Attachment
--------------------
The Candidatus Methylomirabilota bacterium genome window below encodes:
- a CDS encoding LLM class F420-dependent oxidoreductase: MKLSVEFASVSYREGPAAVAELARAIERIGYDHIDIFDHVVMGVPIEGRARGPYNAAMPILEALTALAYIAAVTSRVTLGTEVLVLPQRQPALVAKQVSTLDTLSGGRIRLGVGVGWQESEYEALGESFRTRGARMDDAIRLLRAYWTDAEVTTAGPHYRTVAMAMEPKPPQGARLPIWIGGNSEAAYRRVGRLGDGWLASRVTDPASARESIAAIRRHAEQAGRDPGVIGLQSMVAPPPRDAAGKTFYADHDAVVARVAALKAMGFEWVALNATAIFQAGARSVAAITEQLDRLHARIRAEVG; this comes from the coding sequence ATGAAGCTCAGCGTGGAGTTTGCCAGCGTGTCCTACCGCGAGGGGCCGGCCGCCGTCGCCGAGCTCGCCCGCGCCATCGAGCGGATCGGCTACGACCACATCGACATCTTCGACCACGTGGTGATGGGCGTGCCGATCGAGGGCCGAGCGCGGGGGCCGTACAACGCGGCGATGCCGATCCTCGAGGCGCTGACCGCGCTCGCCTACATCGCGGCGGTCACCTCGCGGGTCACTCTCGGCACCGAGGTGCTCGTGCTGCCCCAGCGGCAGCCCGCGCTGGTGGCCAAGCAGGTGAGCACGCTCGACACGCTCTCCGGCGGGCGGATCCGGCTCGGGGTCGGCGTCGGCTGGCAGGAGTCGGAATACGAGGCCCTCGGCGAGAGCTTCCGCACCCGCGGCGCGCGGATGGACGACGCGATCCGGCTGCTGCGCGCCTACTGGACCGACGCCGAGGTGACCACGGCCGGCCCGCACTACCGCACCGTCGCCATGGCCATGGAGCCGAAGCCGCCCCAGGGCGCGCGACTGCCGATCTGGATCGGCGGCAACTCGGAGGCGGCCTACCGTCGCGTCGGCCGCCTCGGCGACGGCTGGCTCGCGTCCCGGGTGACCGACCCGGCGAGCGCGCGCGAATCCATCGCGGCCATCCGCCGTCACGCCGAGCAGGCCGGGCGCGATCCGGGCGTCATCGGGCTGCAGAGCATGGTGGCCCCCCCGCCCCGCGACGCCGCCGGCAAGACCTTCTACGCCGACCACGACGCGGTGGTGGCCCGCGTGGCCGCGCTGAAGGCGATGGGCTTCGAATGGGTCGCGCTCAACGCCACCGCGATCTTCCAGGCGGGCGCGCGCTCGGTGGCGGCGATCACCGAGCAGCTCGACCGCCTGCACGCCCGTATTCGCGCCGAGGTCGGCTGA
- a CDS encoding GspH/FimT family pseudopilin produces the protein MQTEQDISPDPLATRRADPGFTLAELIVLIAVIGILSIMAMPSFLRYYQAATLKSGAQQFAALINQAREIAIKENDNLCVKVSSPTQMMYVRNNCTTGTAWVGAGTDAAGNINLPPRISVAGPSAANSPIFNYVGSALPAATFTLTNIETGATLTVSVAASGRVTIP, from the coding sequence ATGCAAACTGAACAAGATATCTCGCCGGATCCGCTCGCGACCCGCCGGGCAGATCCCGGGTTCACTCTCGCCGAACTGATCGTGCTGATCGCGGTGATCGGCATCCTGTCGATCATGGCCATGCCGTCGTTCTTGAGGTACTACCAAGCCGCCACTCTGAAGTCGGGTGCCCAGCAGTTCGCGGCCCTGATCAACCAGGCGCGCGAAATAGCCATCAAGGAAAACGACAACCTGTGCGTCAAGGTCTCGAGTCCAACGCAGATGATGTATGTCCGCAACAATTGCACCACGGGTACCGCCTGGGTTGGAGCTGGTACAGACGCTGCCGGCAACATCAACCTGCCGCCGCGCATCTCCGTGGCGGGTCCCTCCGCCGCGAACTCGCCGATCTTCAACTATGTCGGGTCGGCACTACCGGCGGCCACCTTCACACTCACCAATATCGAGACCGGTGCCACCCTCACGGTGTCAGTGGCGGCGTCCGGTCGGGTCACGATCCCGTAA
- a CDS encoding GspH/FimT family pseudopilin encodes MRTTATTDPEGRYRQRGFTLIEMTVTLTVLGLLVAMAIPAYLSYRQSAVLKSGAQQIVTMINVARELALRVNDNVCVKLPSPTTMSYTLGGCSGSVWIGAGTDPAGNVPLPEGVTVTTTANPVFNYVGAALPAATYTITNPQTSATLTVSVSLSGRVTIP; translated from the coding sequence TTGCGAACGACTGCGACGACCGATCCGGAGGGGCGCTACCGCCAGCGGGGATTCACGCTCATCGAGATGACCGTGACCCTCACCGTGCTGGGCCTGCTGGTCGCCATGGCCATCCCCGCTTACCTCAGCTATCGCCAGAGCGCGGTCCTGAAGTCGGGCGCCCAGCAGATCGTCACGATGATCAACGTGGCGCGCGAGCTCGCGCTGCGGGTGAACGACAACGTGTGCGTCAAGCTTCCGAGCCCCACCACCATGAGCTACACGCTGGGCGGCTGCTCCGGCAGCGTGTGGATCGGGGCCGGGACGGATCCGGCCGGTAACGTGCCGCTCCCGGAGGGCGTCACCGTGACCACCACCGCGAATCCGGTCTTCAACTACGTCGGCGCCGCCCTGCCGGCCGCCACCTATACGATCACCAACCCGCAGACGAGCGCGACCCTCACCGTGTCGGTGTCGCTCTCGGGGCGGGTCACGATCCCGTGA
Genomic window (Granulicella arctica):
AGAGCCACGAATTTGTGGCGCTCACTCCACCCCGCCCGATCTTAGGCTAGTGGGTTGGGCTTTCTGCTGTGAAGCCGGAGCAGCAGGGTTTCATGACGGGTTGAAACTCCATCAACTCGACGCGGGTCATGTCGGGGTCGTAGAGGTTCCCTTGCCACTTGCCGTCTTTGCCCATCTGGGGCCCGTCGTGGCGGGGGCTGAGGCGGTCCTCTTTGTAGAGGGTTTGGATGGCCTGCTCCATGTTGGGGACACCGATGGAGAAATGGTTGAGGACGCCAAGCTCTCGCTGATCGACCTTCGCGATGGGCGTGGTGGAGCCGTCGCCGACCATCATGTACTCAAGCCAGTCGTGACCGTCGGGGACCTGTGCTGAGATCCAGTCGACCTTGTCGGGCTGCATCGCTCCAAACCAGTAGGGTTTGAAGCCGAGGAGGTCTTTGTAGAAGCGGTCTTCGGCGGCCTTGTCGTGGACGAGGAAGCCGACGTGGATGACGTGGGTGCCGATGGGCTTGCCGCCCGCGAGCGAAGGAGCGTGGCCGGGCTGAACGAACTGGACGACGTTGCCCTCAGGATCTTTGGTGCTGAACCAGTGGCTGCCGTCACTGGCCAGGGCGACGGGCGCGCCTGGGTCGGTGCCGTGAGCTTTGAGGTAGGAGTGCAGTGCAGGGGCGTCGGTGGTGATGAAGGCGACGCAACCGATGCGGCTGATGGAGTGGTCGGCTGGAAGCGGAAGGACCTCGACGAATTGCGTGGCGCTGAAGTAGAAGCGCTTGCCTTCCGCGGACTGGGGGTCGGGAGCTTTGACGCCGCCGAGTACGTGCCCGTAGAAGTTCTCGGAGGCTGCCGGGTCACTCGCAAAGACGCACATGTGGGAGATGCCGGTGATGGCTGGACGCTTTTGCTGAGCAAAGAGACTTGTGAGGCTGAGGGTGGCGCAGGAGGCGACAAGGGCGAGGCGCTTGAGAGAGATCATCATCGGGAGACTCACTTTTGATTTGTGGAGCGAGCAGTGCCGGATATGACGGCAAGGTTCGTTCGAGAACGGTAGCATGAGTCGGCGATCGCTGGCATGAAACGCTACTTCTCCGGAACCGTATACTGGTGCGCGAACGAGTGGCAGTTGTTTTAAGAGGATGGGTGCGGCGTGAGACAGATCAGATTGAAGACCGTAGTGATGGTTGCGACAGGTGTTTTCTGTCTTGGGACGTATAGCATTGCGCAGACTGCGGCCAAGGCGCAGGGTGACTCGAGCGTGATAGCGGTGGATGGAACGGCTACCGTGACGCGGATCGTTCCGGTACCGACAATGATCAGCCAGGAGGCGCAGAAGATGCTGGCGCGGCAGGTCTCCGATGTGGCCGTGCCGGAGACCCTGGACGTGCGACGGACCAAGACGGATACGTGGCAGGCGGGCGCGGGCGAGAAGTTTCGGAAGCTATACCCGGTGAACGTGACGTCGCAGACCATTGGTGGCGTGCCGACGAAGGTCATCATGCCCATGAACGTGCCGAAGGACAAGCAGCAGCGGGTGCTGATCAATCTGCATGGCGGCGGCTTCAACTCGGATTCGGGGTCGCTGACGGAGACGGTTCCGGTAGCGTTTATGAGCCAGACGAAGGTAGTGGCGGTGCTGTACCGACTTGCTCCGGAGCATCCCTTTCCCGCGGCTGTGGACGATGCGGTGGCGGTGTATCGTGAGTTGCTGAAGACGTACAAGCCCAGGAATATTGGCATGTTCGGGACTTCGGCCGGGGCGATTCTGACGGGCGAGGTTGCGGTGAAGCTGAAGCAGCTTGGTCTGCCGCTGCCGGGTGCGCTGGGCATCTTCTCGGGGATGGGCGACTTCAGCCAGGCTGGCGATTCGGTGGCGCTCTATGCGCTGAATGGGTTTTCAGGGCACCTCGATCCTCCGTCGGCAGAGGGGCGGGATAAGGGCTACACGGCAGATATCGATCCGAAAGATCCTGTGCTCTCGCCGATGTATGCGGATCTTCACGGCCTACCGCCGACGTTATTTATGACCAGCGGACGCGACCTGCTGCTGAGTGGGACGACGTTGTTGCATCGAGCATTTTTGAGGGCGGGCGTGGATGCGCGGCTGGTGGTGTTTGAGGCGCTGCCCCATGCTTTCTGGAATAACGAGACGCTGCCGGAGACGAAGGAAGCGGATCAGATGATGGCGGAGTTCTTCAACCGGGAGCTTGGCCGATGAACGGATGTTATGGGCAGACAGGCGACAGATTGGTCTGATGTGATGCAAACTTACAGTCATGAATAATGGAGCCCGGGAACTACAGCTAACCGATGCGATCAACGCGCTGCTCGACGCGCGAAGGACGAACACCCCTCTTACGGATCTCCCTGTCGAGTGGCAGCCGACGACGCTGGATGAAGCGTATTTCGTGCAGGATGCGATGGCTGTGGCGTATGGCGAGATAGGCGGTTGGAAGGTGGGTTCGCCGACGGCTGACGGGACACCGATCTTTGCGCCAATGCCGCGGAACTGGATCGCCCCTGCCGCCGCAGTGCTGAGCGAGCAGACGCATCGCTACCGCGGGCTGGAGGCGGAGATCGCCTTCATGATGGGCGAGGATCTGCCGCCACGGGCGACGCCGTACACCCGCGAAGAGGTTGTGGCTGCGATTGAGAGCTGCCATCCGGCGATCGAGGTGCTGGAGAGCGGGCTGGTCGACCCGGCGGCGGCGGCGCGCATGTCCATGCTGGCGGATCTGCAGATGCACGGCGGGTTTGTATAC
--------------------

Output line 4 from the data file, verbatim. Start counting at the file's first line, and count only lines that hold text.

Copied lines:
- a CDS encoding GspH/FimT family pseudopilin encodes MRTTATTDPEGRYRQRGFTLIEMTVTLTVLGLLVAMAIPAYLSYRQSAVLKSGAQQIVTMINVARELALRVNDNVCVKLPSPTTMSYTLGGCSGSVWIGAGTDPAGNVPLPEGVTVTTTANPVFNYVGAALPAATYTITNPQTSATLTVSVSLSGRVTIP; translated from the coding sequence TTGCGAACGACTGCGACGACCGATCCGGAGGGGCGCTACCGCCAGCGGGGATTCACGCTCATCGAGATGACCGTGACCCTCACCGTGCTGGGCCTGCTGGTCGCCATGGCCATCCCCGCTTACCTCAGCTATCGCCAGAGCGCGGTCCTGAAGTCGGGCGCCCAGCAGATCGTCACGATGATCAACGTGGCGCGCGAGCTCGCGCTGCGGGTGAACGACAACGTGTGCGTCAAGCTTCCGAGCCCCACCACCATGAGCTACACGCTGGGCGGCTGCTCCGGCAGCGTGTGGATCGGGGCCGGGACGGATCCGGCCGGTAACGTGCCGCTCCCGGAGGGCGTCACCGTGACCACCACCGCGAATCCGGTCTTCAACTACGTCGGCGCCGCCCTGCCGGCCGCCACCTATACGATCACCAACCCGCAGACGAGCGCGACCCTCACCGTGTCGGTGTCGCTCTCGGGGCGGGTCACGATCCCGTGA